“Mr. Essinger disrespected the board chair in the process,” said Yowell of Essinger’s refusal to shut off the video camera. “He shouldn’t have done that. His bad behavior is being punished. I told [his supervisors] that I did not what him reappointed for that reason. He expressed a bad attitude, and I’m not going to put up with that. “

Yowell said this was only one of the reasons that he had for refusing to rehire Essinger, but he would not mention any of the others. Yowell’s frankness stands in stark contrast to the official “no reason” that Essinger received from his supervisors.

“I made an inquiry about it,” said Essinger of his employment status, who was unaware of Yowell’s comments citing his videotaping of the board meeting as a reason. “I have a positive dean review, a positive student evaluation, and I’ve even been working with my staffing coordinators to set up fall courses to teach. Still, I’ve been told by my supervisors, ‘I’ve been told that I’m not allowed to staff you.’ I thought, ‘That’s a bit odd’ and approached my dean, but she only told me again, ‘I’ve been told I’m not allowed to staff you.’ ”

Michael Fleishman, Essinger’s staffing coordinator and graphic design professor, said he was not given any reason why he was not to rehire Essinger and could understand his frustration about the lack of transparency in the process.

“My dealings with him have been nothing but excellent,” Fleishman said. “I’d rehire him in a minute. Actually, I’d already made the call asking him if he’d be interested in coming back. There’s no evidence that there were any performance issues with him. If you suspect that he was let go because of he happened to be behind that camera, then are all of our jobs suspect because we were at that meeting?”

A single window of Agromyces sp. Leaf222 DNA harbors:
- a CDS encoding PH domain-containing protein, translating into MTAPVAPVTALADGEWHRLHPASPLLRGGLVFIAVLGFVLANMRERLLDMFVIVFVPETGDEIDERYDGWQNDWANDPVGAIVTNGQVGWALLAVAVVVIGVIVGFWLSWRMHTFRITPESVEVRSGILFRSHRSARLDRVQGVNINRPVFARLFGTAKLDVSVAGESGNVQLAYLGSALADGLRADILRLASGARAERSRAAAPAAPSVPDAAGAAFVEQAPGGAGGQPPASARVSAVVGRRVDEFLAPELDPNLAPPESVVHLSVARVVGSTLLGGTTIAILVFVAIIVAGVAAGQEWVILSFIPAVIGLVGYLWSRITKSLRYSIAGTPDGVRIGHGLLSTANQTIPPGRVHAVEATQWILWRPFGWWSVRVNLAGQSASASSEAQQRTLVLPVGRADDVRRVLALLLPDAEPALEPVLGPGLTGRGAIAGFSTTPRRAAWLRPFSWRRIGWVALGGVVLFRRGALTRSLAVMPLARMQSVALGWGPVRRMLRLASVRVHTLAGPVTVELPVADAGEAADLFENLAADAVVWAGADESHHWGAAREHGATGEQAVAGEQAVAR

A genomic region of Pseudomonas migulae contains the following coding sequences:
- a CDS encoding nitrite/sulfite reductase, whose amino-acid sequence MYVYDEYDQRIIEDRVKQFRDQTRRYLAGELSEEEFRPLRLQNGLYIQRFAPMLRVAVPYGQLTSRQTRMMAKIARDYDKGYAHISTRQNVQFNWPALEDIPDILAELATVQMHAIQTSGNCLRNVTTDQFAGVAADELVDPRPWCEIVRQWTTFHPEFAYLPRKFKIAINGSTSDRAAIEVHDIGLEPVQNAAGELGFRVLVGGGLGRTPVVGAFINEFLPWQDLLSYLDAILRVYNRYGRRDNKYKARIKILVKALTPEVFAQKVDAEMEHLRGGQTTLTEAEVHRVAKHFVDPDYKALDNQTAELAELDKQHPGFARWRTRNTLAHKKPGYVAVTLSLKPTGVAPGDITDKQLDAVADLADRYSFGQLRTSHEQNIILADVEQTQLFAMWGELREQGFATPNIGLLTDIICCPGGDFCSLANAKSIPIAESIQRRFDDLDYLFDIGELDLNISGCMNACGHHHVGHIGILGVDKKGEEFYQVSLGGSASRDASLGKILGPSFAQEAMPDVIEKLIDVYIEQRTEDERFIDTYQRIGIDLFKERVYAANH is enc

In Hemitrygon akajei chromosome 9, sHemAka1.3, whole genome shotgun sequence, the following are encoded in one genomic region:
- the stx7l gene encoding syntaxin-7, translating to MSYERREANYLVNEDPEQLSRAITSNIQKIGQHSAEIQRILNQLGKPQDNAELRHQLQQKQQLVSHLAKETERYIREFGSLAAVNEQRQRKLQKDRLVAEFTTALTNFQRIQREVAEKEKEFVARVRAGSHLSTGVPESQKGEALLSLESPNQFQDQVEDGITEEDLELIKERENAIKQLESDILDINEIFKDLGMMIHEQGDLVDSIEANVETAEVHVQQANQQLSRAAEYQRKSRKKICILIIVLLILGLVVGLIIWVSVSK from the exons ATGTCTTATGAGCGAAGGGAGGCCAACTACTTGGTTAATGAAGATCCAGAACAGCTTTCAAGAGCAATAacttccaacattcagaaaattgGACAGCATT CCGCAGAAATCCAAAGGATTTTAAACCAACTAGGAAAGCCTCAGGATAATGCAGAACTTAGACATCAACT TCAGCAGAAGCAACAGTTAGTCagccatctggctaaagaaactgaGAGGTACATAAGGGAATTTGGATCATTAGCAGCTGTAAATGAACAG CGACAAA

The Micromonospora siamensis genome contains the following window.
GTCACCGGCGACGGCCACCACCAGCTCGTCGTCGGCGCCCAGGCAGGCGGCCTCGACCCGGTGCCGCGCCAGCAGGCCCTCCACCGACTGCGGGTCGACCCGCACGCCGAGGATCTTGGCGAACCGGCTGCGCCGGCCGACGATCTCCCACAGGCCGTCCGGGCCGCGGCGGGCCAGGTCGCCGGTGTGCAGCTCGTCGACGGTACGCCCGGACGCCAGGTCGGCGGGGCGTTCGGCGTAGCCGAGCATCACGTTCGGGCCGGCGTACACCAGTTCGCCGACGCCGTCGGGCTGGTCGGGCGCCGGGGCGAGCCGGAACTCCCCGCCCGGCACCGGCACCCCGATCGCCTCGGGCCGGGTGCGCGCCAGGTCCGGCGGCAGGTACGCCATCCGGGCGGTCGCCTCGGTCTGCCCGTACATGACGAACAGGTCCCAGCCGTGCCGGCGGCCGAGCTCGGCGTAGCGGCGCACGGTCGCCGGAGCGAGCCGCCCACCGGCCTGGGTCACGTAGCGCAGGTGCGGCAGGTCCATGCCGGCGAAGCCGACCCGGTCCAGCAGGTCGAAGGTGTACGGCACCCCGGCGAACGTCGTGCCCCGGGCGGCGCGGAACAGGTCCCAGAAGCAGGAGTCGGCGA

Adjunct professors in Ohio are considered “at-will” employees. As such, institutions do not have to offer any formal reasons for not rehiring them.

“As an at-will employee, I can be given a good reason, a bad reason or no reason but not an illegal reason,” Essinger countered. “And, that seems like the case here.”

Yowell, however, defends his rationale.

“I’m perfectly within my rights not to appoint him,” Yowell said. “It’s a simple reason, and that’s just not the attitude I want. This isn’t just the case of one adjunct. If they demonstrate offensive behavior, they likely won’t be hired either.”

One of Yowell’s own senior administrators, however, disagrees with his logic even though she helped enforce his decision.